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Stop Business Email Compromise

Keep costly and convincing BEC attacks from landing in user inboxes.

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$2.4B

reported lost to business email compromise

Source: FBI Internet Crime Report, 2021

29%

of all socially-engineered attacks impersonate individuals

Source: Abnormal Security, 2021

46%

increase in impersonated internal automated systems

Source: Abnormal Security, 2021
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Recognizing Business Email Compromise

In this type of socially engineered scam, an attacker sends an email that impersonates a trusted source — a vendor or company CEO, for example — to trick employees into sharing sensitive information, sending money, or installing malware. In these attacks, the threat actor:
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Conducts research on the target, their responsibilities, and the overall organization.

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Sends a targeted email, often impersonating a known and trusted individual.

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Engages with the victim with an increasing sense of urgency.

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Convinces victim to send funds, provide access to information, or submit credentials.

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suspicious email with urgent request from unusual sender

Detecting a BEC Attack

This email passed traditional threat intel and reputation checks, but is suspicious. Upon closer examination, we see that:

  • It appears to be sent by a known executive within the organization, but the email address is spoofed

  • It includes a request and the tone suggests urgency

  • The victim is asked to respond back via text message for further instructions, a common tactic in phishing scams

Despite having no traditional indicators of compromise, Abnormal can determine that this email is malicious.

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Stop BEC Scams That Bypass Secure Email Gateways

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detecting a sample email with suspicious language

Detect Suspicious Language and Tone

This message from Michael Scott asks Pam if she is at her desk, with no added context.

Typical of phishing attacks, this message attempts to start a conversation with the victim, encouraging them to engage with their attacker for further instructions.

This message has no links or attachments to scan, but Abnormal recognizes that the language is typical of phishing attacks.

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inspecting email headers to spot impersonation

Inspect Email Headers to Expose Impersonators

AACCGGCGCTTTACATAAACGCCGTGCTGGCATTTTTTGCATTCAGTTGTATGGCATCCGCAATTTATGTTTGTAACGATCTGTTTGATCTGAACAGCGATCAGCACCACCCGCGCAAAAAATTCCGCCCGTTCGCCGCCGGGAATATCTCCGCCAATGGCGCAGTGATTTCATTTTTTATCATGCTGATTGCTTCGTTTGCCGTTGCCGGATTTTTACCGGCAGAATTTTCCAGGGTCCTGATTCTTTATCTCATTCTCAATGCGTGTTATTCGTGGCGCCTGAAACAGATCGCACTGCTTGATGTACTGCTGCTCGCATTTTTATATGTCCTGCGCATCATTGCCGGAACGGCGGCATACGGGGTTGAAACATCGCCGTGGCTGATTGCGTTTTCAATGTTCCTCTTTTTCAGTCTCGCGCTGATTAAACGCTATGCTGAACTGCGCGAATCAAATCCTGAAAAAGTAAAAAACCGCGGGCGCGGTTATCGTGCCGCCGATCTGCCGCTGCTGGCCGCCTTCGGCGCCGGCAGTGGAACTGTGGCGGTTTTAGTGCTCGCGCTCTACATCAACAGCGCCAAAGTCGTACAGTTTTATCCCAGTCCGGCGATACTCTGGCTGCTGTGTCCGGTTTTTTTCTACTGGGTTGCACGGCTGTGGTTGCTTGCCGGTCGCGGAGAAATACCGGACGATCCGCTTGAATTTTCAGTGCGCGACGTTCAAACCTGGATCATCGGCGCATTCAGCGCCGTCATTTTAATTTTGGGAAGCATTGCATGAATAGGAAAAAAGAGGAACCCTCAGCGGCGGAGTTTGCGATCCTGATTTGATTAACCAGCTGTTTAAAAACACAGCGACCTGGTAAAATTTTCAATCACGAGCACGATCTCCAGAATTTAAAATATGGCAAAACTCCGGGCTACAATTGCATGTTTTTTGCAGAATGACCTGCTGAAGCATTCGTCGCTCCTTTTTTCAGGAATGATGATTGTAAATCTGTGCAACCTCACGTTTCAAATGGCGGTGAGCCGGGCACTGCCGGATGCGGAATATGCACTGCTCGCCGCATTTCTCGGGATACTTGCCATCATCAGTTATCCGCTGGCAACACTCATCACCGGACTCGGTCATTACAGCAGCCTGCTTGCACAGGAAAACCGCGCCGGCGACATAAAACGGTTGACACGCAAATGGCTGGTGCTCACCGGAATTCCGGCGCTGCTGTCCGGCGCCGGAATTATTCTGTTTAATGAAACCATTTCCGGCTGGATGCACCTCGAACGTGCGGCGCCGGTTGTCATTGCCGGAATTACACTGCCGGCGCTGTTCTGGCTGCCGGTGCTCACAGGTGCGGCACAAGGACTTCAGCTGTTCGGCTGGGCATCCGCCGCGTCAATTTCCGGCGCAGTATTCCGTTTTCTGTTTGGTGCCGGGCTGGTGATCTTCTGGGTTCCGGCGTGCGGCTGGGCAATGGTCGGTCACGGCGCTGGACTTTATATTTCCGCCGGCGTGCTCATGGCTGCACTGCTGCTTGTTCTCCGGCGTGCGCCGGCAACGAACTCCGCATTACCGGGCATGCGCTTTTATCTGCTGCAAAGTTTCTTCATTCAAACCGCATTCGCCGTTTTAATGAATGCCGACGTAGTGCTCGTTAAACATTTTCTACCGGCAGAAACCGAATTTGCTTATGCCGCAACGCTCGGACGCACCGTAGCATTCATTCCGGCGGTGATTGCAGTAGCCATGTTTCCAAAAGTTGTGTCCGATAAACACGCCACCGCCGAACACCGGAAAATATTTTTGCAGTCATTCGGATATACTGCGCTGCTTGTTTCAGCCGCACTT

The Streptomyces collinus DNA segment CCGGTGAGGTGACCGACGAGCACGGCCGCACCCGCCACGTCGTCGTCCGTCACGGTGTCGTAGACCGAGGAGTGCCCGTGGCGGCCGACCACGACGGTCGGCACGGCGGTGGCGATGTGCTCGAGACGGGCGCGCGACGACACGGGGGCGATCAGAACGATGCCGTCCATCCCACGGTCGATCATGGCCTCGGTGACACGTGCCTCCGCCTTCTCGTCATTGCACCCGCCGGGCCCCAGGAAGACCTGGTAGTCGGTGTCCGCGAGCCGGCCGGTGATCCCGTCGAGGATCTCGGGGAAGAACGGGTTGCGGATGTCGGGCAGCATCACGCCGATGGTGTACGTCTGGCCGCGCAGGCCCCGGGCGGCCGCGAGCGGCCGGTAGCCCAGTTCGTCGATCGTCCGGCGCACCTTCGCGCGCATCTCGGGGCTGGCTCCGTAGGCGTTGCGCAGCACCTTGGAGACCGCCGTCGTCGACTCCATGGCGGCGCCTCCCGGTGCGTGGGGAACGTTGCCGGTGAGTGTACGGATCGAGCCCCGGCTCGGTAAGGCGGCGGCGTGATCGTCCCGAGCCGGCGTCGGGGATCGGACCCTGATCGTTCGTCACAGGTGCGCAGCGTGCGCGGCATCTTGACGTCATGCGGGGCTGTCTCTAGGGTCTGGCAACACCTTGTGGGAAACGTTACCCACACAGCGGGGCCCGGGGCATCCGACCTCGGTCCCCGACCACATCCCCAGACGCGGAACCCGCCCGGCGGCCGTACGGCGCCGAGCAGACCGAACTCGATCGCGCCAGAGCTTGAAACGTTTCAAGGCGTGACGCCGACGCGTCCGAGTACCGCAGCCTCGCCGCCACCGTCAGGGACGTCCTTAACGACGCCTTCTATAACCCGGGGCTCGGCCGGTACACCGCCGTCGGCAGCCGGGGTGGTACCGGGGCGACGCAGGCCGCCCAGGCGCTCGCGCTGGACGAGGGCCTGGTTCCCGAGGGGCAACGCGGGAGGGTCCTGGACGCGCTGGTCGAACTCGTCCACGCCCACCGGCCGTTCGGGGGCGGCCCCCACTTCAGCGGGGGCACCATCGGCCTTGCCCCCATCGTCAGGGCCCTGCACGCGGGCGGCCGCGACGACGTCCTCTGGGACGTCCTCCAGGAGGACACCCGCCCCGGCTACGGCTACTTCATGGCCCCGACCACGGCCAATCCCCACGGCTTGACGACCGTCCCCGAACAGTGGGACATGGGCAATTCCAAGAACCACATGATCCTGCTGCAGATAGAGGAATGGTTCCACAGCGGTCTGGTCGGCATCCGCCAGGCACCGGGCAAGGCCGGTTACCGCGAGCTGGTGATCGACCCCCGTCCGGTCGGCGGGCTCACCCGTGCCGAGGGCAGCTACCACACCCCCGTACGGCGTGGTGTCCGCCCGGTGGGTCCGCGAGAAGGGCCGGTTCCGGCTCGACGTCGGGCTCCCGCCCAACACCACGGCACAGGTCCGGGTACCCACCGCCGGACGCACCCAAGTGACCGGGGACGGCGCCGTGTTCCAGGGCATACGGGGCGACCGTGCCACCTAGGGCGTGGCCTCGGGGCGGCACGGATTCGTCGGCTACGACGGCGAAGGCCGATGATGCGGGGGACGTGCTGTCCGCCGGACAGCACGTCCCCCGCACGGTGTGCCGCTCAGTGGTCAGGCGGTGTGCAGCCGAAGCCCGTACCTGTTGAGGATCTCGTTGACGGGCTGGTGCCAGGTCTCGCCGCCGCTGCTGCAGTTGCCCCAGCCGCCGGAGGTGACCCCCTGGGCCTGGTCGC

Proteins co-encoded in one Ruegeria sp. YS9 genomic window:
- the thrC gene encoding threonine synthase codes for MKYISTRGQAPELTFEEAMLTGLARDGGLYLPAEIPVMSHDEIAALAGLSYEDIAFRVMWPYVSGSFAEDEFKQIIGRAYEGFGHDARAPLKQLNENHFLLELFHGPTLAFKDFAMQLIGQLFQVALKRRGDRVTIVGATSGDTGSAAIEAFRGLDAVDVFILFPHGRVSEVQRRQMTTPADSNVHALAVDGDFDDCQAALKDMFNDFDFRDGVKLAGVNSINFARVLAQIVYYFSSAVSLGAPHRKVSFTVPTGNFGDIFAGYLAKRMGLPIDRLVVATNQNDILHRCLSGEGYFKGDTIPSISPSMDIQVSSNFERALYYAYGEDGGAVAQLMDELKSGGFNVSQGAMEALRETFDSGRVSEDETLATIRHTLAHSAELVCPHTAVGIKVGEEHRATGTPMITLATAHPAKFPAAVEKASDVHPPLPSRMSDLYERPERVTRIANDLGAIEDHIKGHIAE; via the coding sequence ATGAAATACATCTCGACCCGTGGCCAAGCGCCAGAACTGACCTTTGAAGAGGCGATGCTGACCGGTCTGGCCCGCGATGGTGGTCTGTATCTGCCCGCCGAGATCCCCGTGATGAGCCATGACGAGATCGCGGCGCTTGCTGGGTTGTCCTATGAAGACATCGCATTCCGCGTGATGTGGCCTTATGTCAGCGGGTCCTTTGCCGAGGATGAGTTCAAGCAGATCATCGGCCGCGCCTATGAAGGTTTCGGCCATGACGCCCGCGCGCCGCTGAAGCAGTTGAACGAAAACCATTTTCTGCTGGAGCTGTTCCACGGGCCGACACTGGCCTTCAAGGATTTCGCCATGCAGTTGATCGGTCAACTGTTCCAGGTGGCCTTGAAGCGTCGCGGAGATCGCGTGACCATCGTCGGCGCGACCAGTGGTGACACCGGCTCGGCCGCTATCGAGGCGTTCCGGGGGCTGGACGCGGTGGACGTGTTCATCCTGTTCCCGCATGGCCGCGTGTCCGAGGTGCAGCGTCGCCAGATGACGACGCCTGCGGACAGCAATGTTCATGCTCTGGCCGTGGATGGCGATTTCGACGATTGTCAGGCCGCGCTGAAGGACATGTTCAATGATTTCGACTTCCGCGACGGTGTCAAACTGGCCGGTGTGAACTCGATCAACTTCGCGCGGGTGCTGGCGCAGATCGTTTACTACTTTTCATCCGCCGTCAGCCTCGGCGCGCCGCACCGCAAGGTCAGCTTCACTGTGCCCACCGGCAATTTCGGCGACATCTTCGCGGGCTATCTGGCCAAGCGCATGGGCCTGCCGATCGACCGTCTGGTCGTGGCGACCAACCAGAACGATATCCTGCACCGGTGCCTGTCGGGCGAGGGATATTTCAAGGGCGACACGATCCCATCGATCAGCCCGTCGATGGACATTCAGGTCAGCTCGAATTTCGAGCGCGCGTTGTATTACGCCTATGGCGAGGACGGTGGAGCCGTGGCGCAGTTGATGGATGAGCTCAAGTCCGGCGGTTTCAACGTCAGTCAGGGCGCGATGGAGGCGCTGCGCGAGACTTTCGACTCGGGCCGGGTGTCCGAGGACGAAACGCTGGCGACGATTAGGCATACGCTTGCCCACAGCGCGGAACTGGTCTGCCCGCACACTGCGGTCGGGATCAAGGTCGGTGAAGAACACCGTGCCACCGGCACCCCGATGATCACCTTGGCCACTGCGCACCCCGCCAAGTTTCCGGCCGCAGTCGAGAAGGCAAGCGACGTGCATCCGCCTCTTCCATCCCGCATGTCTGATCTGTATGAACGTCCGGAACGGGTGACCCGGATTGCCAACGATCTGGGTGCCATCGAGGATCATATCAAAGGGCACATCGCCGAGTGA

Inspection of the email shows that it doesn’t come from the real dunder-mifflin.com domain name, but rather from a similar one that uses the number 1 in place of the l: dunder-miff1in.com.

By analyzing header information, Abnormal can determine that this email domain has been spoofed. It is attempting to trick users into believing that the email is legitimate, using a well-known trick of replacing letters in the original domain.

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analyzing sample email communication pattern for suspicious behavior

Understand Communication Patterns to Detect Suspicious Behavior

Michael does not typically email Pam at 8:03 am. And because he can see her desk from his own office, he’s never asked her if she’s at her desk.

Unlike secure email gateways, Abnormal uses natural language processing to understand people, their behavior, their communication patterns, and typical tone and content shared.

This understanding of known good behavior helps Abnormal flag suspicious behavior with a high degree of confidence.

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automatic remediation of suspicious email

Eliminate the Threat Before Unsuspecting Employees Are Scammed

Pam never sees the email, making it impossible for her to be scammed by the attackers impersonating Michael.

Because Abnormal understood that this email was not actually coming from Michael, the email was removed in milliseconds.

Pam never had the chance to open or respond to it, and was never aware of the threat.

With Abnormal, you can see who else was targeted by the same or a similar email as part of a broader attack campaign, and how those emails were remediated.


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Frequently Asked Questions About Business Email Compromise

 

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Trusted by Global Enterprises

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Prevent the Attacks That Matter Most

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Related Resources

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The emergence and evolution of advanced socially-engineered cyber attacks, including business email compromise, supply chain fraud, and ransomware, has organizations rethinking their security strategies and tech stacks.
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Business email compromise (BEC) is the most significant cybersecurity threat to enterprise organizations, with $2.4 billion lost in 2021 alone. This type of email attack occurs when a cybercriminal uses social engineering to impersonate a trusted contact—typically an executive, coworker, vendor, or partner.
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Adversaries are increasingly targeting the enterprise email inbox, and security teams need to look further than just spam and phishing attacks.
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